Sitting here writing a few days after winning the Master Photographers Association Southern Photographer of the Year Awards, the size of the achievement has still not sunk in. The immense pride I feel is quite overwhelming and the congratulations I have received has been truly appreciated. I’ve had several people tell me that they are not at all surprised which is flattering but I thought I would explain to you why I am still in disbelief.
When I started entering awards in 2013, I was always lucky enough to do well however actually winning was beyond achievable for me. I started off in other associations and in my first year came second for SWPP Maternity Photographer of the Year. Again with the SWPP in 2014, I came second in Advertising, 2015 I came third and 2016 I came second again for Advertising Photographer of the Year. I also came third for SWPP Children Print Photographer of the Year in 2016. I’d been nominated with the Guild of Photographers for Image of the Year on 4 separate occasions but never won. All in all it was an endless story of always the bridesmaid, never the bride.
At this time, I had an image which I truly believed in although it hadn’t done well in competitions previously. The Guild of Photographers host an awards evening once a year and during the day, the do a print judging where I won my first ever National Award which was Guild of Photographers Print Photographer of the Year 2019. This was amazing but it wasn’t the main event so although I was proud, I was still missing the coveted trophy for my studio.
After that awards night in 2019, I stepped away from the larger national awards and I honed. I looked at images that were being successful and studied the endless list of things judges look for but most importantly, I also stopped playing the game. I stopped thinking about competitions and approaching some shoots for competition imagery because I was losing the thing that was most important, my own style. I was starting to shoot for what I thought would be successful in competitions and that wasn’t the style I had come to be known for.
Stepping away was probably the best thing I could have done. It allowed me to work on my style and the look that I liked and because my clients were happy, the results of a competition were no longer important to me. After some time off from entering anything, I started to submit images into monthly competitions again but with zero expectations. The main difference now though was I was using images that were representative of me and ensuring they were finished in a way that judges would appreciate and ticked as many of the boxes as possible that they would be looking for.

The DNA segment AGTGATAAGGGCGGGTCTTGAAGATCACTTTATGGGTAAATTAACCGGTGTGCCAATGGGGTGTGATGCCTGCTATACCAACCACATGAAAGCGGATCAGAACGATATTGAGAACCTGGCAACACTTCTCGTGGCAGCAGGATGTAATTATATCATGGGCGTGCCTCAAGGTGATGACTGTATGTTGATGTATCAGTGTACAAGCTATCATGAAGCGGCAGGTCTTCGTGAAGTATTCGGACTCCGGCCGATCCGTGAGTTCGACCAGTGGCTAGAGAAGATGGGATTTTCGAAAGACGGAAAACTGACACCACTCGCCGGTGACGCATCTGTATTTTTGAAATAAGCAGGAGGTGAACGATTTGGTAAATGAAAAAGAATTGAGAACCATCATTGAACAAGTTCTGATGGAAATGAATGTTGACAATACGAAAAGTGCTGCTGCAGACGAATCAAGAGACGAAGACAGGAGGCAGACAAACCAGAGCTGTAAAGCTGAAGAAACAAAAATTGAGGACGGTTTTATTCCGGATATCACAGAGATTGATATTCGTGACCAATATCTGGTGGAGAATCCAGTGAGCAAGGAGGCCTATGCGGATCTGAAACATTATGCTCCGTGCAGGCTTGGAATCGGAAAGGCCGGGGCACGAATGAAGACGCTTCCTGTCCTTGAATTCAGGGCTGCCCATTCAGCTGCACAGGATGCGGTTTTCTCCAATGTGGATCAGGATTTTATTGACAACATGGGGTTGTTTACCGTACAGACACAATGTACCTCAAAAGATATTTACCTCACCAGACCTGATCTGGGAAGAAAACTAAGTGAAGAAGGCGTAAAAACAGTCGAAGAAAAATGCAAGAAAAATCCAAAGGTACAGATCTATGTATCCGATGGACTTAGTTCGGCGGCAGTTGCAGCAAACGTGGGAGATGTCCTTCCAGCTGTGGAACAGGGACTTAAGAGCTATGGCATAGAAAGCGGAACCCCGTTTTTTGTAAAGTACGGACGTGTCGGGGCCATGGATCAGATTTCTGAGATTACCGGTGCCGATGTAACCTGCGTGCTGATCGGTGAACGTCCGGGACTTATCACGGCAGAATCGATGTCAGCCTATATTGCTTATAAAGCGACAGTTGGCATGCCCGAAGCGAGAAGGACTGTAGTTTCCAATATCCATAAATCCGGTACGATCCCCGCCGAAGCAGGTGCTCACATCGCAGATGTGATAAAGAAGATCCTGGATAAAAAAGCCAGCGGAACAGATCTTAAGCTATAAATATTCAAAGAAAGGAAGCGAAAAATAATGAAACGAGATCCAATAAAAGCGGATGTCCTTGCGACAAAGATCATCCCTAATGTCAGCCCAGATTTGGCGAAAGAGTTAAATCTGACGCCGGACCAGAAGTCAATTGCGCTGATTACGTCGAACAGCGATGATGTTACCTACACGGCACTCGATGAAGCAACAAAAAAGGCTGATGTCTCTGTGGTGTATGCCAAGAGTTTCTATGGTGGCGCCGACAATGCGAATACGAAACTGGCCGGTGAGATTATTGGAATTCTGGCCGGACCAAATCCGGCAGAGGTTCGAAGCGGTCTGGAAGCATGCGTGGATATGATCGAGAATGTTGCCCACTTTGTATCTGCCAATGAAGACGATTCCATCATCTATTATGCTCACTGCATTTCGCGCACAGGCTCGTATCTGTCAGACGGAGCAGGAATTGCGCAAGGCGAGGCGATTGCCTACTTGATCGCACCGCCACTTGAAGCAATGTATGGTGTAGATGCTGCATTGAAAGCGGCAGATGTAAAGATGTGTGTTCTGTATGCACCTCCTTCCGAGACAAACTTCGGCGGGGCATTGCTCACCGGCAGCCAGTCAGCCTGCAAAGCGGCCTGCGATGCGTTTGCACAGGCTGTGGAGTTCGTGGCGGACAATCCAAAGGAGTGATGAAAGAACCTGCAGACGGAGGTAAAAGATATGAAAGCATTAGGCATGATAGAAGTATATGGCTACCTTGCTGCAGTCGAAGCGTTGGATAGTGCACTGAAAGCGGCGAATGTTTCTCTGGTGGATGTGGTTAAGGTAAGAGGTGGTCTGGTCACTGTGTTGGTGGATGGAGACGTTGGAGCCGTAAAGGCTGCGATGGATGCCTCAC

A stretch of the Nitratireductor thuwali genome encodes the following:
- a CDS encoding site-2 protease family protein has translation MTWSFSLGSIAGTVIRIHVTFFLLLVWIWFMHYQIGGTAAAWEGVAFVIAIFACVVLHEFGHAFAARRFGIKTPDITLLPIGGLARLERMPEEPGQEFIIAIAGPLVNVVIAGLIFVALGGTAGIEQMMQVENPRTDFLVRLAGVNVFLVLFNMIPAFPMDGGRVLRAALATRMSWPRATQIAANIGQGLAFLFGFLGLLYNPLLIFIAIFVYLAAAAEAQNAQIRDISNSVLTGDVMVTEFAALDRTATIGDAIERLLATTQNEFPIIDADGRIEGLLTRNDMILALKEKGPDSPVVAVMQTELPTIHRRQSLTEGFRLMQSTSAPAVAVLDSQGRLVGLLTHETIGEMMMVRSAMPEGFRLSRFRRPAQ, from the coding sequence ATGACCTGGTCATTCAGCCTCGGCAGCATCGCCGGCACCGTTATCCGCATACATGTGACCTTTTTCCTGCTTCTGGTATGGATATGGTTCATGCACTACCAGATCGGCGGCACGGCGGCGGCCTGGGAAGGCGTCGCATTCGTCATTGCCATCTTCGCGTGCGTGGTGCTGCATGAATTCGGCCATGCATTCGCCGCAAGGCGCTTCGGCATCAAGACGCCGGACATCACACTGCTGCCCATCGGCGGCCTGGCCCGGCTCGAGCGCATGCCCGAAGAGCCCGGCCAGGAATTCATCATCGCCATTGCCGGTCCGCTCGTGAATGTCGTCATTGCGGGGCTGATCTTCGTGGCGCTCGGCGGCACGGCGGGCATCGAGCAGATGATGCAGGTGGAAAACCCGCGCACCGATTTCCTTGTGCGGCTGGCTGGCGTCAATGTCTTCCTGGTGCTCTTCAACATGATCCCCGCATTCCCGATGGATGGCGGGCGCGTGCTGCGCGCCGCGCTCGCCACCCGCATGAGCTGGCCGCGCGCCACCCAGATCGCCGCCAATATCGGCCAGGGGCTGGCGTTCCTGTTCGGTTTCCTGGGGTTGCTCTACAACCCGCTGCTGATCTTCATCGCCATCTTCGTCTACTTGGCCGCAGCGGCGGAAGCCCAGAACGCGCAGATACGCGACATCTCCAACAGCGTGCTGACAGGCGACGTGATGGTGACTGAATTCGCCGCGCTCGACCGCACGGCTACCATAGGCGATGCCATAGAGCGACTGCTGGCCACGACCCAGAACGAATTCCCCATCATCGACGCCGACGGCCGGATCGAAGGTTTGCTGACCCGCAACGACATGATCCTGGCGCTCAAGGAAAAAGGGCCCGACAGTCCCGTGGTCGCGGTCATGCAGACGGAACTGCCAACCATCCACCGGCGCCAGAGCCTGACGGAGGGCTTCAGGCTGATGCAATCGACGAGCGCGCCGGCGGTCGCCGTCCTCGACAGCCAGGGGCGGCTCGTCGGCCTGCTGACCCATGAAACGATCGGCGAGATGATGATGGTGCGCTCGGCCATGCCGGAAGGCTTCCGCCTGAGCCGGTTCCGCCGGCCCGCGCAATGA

In 2020, I won my very first proper award with a trophy which was the Guild of Photographers Commercial image of the Year and I was blown away. I honestly thought it was a mistake on the evening I found out. Three months later, I won Commercial, Creative, Pets and Overall Photographer of the Year for the South West with the MPA which blew my mind and later in the year, had another second place with the SWPP for Advertising Photographer of the Year. It couldn’t get any better than that, could it?
To then win 2021’s MPA Product Photographer, Commercial Photographer, Children Portraits Photographer, Female Portraits Photographer, Overall Portrait Photographer and Overall Photographer of the Year for the Southern Region was truly inconceivable. Things like this simply don’t happen to me.
I’ve spent years watching other peoples success and have admired their achievements from the side lines. I’ve been frustrated and somewhat envious when one person is dominating everything but I have always respected how easy they made it look and here’s the thing I now understand. It’s not easy! When you see someone being successful, you don’t appreciate the years of knockbacks, studying, understanding and learning that they’ve put in. I’ve not just stumbled into this. I’ve been a photographer on and off now for 27 years and have spent the last 8 years entering competitions and in the most part, falling short.
I love my job. I love being able to create memories for families and put together images that tell stories of who a family are. Achieving the title of Southern Photographer of the Year is amazing but more importantly, being open again after an extremely challenging year and being able to welcome clients through the doors is the most amazing feeling in the world. My achievements have only happened because of my clients and the trust they have in me so thank you to everyone that’s ever had a session at the studio. I could never have done it without you.